Wind River Basin

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The Wind River Basin is shown highlighted on a map of the western United States
Wind River Basin and adjacent structures in northeast Wyoming

The Wind River Basin or Shoshone Basin is a semi-arid intermontane foreland basin in central Wyoming, USA. It is bounded by Laramide uplifts on all sides. On the west is the Wind River Range and on the North are the Absaroka Range and the Owl Creek Mountains. The Casper Arch separates the Wind River from the Powder River Basin to the east and the Sweetwater Uplift (Granite Range) lies to the south.[1][2] The basin contains a sequence of 10,000-12,000 feet (3000-3700 meters) of predominantly marine sediments deposited during the Paleozoic and Mesozoic Eras.[1][2] During the Laramide over 18,000 feet (5500 meters) of Eocene lacustrine and fluvial sediments were deposited within the basin. Following the Eocene an additional 3,000 feet (900 meters) of sediments were deposited before, and as the basin was uplifted in the late Tertiary.[3][4]

The formations within the basin are significant producers of petroleum and natural gas.[1] The basin contains over 60 oil and gas fields mostly as structural traps within seventeen different formations. The primary reservoirs include the Pennsylvanian Tensleep Sandstone, the Permian Phosphoria Formation and the Cretaceous Muddy Creek and Frontier sandstones.[3]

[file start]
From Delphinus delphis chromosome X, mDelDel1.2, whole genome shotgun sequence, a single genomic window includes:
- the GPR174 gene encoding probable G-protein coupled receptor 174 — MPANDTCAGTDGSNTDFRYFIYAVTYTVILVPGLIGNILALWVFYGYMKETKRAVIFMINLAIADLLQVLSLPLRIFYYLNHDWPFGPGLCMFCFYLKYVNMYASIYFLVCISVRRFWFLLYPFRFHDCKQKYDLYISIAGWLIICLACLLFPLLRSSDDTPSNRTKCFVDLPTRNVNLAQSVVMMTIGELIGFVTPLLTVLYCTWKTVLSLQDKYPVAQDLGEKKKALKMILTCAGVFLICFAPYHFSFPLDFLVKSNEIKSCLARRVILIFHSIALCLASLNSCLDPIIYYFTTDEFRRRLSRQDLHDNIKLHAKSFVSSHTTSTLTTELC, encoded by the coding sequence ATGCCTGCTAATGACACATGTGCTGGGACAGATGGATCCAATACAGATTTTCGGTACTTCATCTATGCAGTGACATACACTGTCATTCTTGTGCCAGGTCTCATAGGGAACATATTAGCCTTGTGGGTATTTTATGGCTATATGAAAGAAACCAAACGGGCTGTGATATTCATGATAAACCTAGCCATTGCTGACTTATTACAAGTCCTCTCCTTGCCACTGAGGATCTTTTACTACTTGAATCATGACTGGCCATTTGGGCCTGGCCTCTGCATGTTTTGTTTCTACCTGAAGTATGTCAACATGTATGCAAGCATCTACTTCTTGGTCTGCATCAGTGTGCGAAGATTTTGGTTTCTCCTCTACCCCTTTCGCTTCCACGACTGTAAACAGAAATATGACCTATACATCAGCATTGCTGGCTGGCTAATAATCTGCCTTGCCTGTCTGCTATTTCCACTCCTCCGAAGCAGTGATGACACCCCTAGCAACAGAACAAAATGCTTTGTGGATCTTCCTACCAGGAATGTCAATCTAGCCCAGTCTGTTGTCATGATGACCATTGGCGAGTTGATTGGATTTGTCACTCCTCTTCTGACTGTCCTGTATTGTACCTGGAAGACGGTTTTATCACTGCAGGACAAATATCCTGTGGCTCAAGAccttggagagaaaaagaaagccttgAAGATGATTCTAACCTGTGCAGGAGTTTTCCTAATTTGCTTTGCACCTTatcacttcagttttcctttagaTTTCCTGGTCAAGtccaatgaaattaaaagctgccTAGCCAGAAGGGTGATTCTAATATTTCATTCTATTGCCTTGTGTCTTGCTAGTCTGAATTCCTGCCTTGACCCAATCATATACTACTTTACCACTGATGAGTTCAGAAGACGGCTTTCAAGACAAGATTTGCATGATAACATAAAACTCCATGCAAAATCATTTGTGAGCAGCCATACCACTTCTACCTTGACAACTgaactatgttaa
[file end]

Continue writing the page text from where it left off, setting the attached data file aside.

The first oil strike within the basin was from the Dallas dome in the western part of the basin. This discovery in 1884 was the first commercial production in Wyoming.[3]

Major towns in the Wind River Basin include Riverton, Shoshoni, and Lander. Much of the Wind River Basin is within the boundaries of the Wind River Indian Reservation. The basin is drained primarily by the Wind River and its tributaries.

See also[edit]

References[edit]

  1. ^ a b c James E. Fox and Gordon L. Dolton, WIND RIVER BASIN PROVINCE, http://certmapper.cr.usgs.gov/data/noga95/prov35/text/prov35.pdf
  2. ^ a b H. H. R. Sharkey, Structural Control of Oil Fields in Wind River Basin, Wyoming, AAPG Bulletin, Volume 40 (1956) http://search.datapages.com/data/doi/10.1306/5CEAE445-16BB-11D7-8645000102C1865D (abstract)
  3. ^ a b c Rocky Mountain Association of Geologists, 1972, Geologic Atlas of the Rocky Mountain Region, p. 273-4
  4. ^ Thomas M. Finn and Mark J. Pawlewicz. (2013). Maps Showing Thermal Maturity of Upper Cretaceous Marine Shales in the Wind River Basin, Wyoming. Reston, Va.: U.S. Department of the Interior, U.S. Geological Survey.

Coordinates: 43°06′N 107°48′W / 43.1°N 107.8°W / 43.1; -107.8